The Spiritual Dimension of Immigration
Ha Jin, Novelist
In his poem "Facing West from Californian Shores" (1867) Walt Whitman presents a prototype of the immigrant, who has come to America from the tyranny of his "God," "sage," and "hero." Having reached the end of his journey, its "circle almost circled," the man is full of misgivings about the promised land. He wonders, "But where is what I started for so long ago? / And why is it yet unfound?" Yet despite his doubts and despite the ironic upshot of his adventure, he is "pleas'd and joyous."
Whether forced or voluntary, immigrants are essentially travelers, having left their native lands in search of a true homeland. In English the word "homeland" has two meanings: first, the land of one's origin; second, the place where one's home is. Conventionally it was easy to reconcile the two meanings, since most people did not migrate and would use "homeland" to refer to their native lands. But nowadays, the second meaning of the word, the place where one's home is, has taken priority over the first. We often hear people say "my new homeland," "my adopted homeland," "my second homeland," and even "homeland security." As travelers looking for home, immigrants have to reshape themselves to fit the arduous, life-transforming journey. They cannot possibly carry with them the whole shebang of their past and can take along only what is essential and most useful to them. In other words, they have to abandon some of their heritages to become a capable traveler.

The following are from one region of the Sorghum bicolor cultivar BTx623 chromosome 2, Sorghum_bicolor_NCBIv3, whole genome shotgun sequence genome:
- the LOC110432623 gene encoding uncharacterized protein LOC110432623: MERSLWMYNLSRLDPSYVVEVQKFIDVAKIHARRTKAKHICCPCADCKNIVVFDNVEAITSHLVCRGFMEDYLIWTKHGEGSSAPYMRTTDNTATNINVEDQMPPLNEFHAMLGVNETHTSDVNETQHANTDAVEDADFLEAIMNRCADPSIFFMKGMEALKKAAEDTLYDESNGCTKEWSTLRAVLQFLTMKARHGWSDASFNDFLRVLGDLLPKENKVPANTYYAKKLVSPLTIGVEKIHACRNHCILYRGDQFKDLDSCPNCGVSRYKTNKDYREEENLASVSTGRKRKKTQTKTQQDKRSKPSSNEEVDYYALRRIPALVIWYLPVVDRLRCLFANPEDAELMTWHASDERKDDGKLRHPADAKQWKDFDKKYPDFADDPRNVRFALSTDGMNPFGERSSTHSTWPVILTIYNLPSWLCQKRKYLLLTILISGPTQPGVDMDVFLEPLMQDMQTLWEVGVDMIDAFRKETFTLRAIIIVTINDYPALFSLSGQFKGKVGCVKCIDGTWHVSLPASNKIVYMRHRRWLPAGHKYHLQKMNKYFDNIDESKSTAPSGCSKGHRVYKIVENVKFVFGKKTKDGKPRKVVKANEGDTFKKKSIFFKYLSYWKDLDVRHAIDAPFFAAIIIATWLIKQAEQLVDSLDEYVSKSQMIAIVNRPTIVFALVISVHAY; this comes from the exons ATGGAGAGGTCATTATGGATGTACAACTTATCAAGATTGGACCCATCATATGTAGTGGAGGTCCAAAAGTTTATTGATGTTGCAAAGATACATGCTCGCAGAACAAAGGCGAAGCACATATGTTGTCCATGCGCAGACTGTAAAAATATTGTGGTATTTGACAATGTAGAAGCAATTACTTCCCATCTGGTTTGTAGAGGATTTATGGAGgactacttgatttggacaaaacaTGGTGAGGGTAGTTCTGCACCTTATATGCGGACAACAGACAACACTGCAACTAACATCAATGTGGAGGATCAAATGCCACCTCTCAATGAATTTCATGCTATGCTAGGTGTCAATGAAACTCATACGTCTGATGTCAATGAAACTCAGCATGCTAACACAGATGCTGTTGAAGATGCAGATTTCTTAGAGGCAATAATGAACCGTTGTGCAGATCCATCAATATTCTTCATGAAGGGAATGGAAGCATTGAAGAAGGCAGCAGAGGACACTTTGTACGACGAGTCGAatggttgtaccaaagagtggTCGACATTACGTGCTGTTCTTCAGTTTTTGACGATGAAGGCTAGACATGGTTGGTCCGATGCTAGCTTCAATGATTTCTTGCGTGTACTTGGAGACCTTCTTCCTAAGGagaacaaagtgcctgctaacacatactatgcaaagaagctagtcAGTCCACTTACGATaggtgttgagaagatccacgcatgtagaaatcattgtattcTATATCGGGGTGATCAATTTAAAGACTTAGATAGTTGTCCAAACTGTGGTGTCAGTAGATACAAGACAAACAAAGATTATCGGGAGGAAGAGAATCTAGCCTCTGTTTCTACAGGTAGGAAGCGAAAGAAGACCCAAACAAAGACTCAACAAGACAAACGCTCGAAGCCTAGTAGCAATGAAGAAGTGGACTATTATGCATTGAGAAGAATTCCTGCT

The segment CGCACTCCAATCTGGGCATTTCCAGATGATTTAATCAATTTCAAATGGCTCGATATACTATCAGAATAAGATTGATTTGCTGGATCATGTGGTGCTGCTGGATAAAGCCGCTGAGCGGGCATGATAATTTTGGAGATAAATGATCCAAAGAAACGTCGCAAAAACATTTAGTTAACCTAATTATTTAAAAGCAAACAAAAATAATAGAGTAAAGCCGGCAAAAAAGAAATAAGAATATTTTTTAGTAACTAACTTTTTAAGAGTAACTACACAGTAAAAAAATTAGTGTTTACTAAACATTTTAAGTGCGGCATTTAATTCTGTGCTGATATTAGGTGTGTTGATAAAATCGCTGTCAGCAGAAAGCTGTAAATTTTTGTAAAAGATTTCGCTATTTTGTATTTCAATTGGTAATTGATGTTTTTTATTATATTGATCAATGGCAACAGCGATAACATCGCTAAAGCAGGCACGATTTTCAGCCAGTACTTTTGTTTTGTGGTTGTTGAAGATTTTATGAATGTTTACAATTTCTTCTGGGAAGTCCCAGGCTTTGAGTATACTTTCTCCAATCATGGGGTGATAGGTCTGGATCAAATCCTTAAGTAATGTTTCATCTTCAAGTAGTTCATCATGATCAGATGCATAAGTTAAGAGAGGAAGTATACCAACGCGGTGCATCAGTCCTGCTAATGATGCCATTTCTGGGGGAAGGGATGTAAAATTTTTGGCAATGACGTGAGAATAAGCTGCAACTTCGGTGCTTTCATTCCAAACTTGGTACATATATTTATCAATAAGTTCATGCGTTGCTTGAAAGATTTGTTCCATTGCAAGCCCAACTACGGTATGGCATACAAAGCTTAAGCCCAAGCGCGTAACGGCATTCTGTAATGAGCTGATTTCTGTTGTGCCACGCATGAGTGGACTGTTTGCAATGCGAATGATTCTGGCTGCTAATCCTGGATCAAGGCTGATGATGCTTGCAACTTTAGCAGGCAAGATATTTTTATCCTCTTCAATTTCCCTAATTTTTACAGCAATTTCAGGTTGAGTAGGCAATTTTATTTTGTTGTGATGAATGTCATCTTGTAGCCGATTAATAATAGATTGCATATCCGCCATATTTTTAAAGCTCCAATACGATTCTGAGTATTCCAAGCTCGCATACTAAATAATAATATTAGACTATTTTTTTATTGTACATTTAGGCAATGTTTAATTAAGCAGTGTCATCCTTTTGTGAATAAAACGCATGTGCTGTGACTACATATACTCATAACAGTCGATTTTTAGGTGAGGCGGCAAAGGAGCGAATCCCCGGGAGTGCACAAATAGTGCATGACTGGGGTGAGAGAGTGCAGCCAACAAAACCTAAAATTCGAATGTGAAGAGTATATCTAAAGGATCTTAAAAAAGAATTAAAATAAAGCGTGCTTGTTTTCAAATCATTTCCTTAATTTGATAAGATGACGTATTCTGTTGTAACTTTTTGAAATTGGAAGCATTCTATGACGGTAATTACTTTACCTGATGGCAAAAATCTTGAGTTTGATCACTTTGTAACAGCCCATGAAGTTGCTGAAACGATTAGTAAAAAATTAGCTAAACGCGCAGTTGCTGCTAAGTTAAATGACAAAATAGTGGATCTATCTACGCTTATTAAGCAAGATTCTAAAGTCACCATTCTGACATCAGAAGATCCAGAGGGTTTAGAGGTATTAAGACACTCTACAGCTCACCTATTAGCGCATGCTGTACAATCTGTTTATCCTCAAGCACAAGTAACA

What they have brought with them may be "foreign" in the eyes of native-born Americans, but this foreignness is vital for the immigrants' existence and cannot be separated from their own being. This foreignness also defines them as valuable individuals in American society, and it is a source of nourishment that helps sustain and enrich American life and culture and the English language. The metaphor of "a melting pot" would be inadequate if it meant only to melt away the immigrant's foreignness. Similarly, the phrase "the land of opportunities" can be problematic as well, because many people come to America not just for material opportunities. Human beings are not animals that follow food. Many people come to America to seek fulfillment, to find out what they can become, and to build a true homeland. They see America more as "a land of possibilities," where one can start anew and dream of becoming free.
Indeed, freedom can be frightening, because it is conditional on uncertainty and self-reliance. As a free individual, one cannot depend on officials or connections for one's survival. Given the choice between freedom and security, I bet many people would choose the latter, especially those who live in an authoritarian society. To some people in the world, freedom is an alien mind-set; pursuing freedom in America, in a way, is like forcing a domesticated animal to turn feral. But the immigrants are brave souls who accept the challenge and the promise of this free land, although they know that a part of the promise can never be fulfilled.
Recently, immigration has again become a contested issue. Patrick Buchanan even uses the phrase "the third world invasion" to cast a dire view of this country's future if the immigrant influx remains unchecked. His position stands as the antithesis of the American promise, just the opposite of the Statue of Liberty's welcoming gesture" I lift my lamp beside the golden door!" One can argue that times have changed and that even Whitman realized 130 years ago that the American promise could no longer be kept. Even so, where else besides America is there still the dream of possibilities that draws people from all over the world? We ought to find ways to keep this dream alive.
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